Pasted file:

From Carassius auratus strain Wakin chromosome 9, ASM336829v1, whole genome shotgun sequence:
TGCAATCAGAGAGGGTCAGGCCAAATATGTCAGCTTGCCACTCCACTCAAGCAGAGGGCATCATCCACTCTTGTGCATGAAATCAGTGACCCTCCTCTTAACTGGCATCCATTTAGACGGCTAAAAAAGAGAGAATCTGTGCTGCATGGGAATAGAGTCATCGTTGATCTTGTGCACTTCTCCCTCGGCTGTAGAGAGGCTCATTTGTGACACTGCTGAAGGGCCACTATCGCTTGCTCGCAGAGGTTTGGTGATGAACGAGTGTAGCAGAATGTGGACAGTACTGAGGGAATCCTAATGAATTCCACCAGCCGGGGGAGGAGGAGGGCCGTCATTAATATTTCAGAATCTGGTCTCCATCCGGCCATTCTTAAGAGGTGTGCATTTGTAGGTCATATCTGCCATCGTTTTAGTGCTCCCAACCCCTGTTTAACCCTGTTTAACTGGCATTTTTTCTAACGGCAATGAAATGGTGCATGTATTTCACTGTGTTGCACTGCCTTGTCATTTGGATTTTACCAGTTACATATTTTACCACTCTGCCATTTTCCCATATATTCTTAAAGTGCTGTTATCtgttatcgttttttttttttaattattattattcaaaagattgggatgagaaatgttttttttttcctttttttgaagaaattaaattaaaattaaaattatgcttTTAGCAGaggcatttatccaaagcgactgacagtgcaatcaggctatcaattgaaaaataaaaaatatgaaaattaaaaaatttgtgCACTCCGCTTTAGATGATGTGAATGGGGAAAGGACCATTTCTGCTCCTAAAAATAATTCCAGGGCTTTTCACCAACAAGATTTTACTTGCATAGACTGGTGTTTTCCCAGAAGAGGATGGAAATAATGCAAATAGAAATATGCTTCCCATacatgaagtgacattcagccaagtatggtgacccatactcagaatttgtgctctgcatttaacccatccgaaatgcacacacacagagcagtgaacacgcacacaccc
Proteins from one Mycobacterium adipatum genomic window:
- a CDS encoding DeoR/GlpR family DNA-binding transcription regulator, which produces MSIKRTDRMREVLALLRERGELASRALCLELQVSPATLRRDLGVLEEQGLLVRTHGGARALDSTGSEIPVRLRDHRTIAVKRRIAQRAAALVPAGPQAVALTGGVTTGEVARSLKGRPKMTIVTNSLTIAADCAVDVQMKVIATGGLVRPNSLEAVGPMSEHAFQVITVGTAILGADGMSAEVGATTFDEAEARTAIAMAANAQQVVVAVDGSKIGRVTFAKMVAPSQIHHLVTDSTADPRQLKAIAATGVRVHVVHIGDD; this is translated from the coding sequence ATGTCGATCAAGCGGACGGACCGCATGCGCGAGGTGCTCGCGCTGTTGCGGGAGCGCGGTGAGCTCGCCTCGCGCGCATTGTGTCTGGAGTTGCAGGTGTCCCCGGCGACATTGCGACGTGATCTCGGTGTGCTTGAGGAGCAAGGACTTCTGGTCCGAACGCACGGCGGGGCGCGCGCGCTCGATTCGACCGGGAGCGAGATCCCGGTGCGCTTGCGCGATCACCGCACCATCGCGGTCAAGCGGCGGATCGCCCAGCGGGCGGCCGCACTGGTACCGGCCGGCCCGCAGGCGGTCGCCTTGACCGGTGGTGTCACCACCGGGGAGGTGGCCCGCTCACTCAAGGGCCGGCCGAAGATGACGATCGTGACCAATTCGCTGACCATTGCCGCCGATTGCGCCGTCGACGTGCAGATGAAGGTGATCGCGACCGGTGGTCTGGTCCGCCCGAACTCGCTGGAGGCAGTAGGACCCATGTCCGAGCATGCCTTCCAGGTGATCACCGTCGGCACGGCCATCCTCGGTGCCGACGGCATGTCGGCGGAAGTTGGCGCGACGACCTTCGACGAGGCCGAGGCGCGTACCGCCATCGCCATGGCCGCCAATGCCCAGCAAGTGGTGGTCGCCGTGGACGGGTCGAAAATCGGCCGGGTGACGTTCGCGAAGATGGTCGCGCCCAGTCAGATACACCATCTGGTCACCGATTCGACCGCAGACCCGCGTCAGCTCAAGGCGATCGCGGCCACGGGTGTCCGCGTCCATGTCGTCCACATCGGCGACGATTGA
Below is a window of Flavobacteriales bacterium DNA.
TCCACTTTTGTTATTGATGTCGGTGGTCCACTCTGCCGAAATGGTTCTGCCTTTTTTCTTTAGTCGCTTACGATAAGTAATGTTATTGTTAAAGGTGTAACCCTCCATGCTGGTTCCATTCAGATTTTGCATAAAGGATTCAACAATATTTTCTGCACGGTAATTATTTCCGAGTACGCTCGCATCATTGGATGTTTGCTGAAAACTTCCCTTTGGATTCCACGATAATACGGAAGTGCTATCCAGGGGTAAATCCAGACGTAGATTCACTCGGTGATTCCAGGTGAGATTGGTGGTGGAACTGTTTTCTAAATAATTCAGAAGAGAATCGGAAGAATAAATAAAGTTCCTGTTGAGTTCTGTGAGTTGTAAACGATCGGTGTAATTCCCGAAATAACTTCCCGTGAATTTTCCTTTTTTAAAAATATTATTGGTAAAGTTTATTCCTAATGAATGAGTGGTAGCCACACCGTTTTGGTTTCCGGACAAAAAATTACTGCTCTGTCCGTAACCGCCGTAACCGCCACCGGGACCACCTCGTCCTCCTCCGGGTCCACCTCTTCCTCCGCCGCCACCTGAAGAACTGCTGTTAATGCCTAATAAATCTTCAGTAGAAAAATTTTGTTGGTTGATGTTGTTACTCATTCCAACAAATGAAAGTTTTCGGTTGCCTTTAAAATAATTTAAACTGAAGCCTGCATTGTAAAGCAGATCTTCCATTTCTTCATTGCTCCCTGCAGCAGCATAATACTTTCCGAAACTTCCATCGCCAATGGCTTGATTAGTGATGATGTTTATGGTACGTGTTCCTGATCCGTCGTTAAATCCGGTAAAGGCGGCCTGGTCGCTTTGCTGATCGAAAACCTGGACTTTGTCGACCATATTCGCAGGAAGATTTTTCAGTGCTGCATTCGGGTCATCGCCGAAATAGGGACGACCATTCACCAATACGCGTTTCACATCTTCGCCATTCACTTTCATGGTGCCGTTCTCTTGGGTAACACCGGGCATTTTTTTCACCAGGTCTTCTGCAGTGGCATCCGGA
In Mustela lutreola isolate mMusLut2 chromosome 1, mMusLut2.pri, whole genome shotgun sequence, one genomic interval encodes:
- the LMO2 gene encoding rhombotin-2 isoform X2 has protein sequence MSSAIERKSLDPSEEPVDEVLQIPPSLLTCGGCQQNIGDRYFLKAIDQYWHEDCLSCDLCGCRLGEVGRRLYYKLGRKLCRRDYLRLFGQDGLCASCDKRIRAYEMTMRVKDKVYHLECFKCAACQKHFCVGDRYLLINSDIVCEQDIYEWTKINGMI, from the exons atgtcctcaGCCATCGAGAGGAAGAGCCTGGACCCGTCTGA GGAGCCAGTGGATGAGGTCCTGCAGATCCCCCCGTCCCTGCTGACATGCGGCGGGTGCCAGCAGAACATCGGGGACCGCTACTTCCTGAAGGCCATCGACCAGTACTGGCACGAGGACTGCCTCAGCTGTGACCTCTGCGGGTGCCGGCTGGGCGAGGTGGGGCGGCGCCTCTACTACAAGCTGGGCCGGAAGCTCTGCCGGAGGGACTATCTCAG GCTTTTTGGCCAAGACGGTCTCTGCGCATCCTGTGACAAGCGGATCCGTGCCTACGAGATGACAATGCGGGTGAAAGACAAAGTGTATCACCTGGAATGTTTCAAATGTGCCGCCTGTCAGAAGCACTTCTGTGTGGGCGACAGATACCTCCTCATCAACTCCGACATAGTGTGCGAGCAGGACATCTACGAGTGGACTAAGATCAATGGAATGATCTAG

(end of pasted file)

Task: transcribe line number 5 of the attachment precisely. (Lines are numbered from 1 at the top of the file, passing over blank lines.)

Below is a window of Flavobacteriales bacterium DNA.